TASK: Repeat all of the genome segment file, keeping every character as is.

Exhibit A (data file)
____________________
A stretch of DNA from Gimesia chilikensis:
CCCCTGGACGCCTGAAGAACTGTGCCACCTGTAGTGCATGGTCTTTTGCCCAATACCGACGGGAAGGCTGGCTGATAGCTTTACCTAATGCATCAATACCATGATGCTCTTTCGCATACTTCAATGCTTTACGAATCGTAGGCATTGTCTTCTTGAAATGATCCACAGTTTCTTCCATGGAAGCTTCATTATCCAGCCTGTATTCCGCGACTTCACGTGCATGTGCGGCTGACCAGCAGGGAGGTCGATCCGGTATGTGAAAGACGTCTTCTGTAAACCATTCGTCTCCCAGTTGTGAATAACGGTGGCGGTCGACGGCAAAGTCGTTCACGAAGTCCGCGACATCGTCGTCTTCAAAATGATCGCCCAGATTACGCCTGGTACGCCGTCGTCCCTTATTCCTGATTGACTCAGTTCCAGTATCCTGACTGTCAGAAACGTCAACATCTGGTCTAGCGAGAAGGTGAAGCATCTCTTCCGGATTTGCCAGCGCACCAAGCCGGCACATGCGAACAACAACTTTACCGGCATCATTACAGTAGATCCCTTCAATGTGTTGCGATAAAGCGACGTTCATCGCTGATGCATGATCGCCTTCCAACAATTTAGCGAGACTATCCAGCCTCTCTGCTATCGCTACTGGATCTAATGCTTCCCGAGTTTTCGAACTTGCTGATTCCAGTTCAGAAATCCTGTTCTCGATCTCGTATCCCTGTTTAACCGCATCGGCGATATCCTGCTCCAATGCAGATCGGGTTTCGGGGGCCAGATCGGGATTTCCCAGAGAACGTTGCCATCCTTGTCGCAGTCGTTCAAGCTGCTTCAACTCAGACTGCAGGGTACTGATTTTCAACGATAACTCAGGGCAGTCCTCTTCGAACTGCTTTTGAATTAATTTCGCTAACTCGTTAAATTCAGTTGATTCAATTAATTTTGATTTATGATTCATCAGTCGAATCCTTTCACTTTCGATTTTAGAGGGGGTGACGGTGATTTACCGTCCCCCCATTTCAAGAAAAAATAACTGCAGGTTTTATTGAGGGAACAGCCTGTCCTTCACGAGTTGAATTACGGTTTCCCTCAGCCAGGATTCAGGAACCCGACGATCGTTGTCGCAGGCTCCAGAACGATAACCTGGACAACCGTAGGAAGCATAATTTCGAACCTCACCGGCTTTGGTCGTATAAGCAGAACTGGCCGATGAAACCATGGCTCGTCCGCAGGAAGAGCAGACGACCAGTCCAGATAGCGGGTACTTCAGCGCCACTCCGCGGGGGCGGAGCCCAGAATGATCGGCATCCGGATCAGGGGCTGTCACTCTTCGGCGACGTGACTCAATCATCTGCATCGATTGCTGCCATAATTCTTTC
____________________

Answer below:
A stretch of DNA from Gimesia chilikensis:
CCCCTGGACGCCTGAAGAACTGTGCCACCTGTAGTGCATGGTCTTTTGCCCAATACCGACGGGAAGGCTGGCTGATAGCTTTACCTAATGCATCAATACCATGATGCTCTTTCGCATACTTCAATGCTTTACGAATCGTAGGCATTGTCTTCTTGAAATGATCCACAGTTTCTTCCATGGAAGCTTCATTATCCAGCCTGTATTCCGCGACTTCACGTGCATGTGCGGCTGACCAGCAGGGAGGTCGATCCGGTATGTGAAAGACGTCTTCTGTAAACCATTCGTCTCCCAGTTGTGAATAACGGTGGCGGTCGACGGCAAAGTCGTTCACGAAGTCCGCGACATCGTCGTCTTCAAAATGATCGCCCAGATTACGCCTGGTACGCCGTCGTCCCTTATTCCTGATTGACTCAGTTCCAGTATCCTGACTGTCAGAAACGTCAACATCTGGTCTAGCGAGAAGGTGAAGCATCTCTTCCGGATTTGCCAGCGCACCAAGCCGGCACATGCGAACAACAACTTTACCGGCATCATTACAGTAGATCCCTTCAATGTGTTGCGATAAAGCGACGTTCATCGCTGATGCATGATCGCCTTCCAACAATTTAGCGAGACTATCCAGCCTCTCTGCTATCGCTACTGGATCTAATGCTTCCCGAGTTTTCGAACTTGCTGATTCCAGTTCAGAAATCCTGTTCTCGATCTCGTATCCCTGTTTAACCGCATCGGCGATATCCTGCTCCAATGCAGATCGGGTTTCGGGGGCCAGATCGGGATTTCCCAGAGAACGTTGCCATCCTTGTCGCAGTCGTTCAAGCTGCTTCAACTCAGACTGCAGGGTACTGATTTTCAACGATAACTCAGGGCAGTCCTCTTCGAACTGCTTTTGAATTAATTTCGCTAACTCGTTAAATTCAGTTGATTCAATTAATTTTGATTTATGATTCATCAGTCGAATCCTTTCACTTTCGATTTTAGAGGGGGTGACGGTGATTTACCGTCCCCCCATTTCAAGAAAAAATAACTGCAGGTTTTATTGAGGGAACAGCCTGTCCTTCACGAGTTGAATTACGGTTTCCCTCAGCCAGGATTCAGGAACCCGACGATCGTTGTCGCAGGCTCCAGAACGATAACCTGGACAACCGTAGGAAGCATAATTTCGAACCTCACCGGCTTTGGTCGTATAAGCAGAACTGGCCGATGAAACCATGGCTCGTCCGCAGGAAGAGCAGACGACCAGTCCAGATAGCGGGTACTTCAGCGCCACTCCGCGGGGGCGGAGCCCAGAATGATCGGCATCCGGATCAGGGGCTGTCACTCTTCGGCGACGTGACTCAATCATCTGCATCGATTGCTGCCATAATTCTTTC